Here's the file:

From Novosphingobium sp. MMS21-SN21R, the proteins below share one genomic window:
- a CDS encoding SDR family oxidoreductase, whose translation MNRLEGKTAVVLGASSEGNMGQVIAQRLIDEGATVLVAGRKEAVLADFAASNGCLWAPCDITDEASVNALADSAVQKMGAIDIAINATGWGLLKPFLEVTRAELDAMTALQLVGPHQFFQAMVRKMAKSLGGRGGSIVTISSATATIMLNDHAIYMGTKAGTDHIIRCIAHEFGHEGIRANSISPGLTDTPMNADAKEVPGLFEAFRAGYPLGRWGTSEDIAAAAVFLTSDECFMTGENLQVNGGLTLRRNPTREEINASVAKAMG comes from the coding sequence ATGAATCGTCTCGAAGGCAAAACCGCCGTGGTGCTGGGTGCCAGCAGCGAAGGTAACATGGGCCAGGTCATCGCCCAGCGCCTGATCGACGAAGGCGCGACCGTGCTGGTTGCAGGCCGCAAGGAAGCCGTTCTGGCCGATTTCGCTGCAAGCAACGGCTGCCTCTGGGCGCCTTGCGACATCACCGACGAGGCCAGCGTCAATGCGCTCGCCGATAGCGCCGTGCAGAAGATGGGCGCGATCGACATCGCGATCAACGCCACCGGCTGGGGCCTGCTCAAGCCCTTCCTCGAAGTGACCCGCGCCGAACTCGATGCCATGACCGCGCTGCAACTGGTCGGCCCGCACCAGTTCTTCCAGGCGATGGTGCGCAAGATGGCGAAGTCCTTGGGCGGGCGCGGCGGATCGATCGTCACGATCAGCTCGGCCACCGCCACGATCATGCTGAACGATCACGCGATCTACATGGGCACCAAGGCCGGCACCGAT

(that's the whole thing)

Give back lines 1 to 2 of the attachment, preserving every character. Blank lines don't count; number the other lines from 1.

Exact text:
From Novosphingobium sp. MMS21-SN21R, the proteins below share one genomic window:
- a CDS encoding SDR family oxidoreductase, whose translation MNRLEGKTAVVLGASSEGNMGQVIAQRLIDEGATVLVAGRKEAVLADFAASNGCLWAPCDITDEASVNALADSAVQKMGAIDIAINATGWGLLKPFLEVTRAELDAMTALQLVGPHQFFQAMVRKMAKSLGGRGGSIVTISSATATIMLNDHAIYMGTKAGTDHIIRCIAHEFGHEGIRANSISPGLTDTPMNADAKEVPGLFEAFRAGYPLGRWGTSEDIAAAAVFLTSDECFMTGENLQVNGGLTLRRNPTREEINASVAKAMG comes from the coding sequence ATGAATCGTCTCGAAGGCAAAACCGCCGTGGTGCTGGGTGCCAGCAGCGAAGGTAACATGGGCCAGGTCATCGCCCAGCGCCTGATCGACGAAGGCGCGACCGTGCTGGTTGCAGGCCGCAAGGAAGCCGTTCTGGCCGATTTCGCTGCAAGCAACGGCTGCCTCTGGGCGCCTTGCGACATCACCGACGAGGCCAGCGTCAATGCGCTCGCCGATAGCGCCGTGCAGAAGATGGGCGCGATCGACATCGCGATCAACGCCACCGGCTGGGGCCTGCTCAAGCCCTTCCTCGAAGTGACCCGCGCCGAACTCGATGCCATGACCGCGCTGCAACTGGTCGGCCCGCACCAGTTCTTCCAGGCGATGGTGCGCAAGATGGCGAAGTCCTTGGGCGGGCGCGGCGGATCGATCGTCACGATCAGCTCGGCCACCGCCACGATCATGCTGAACGATCACGCGATCTACATGGGCACCAAGGCCGGCACCGAT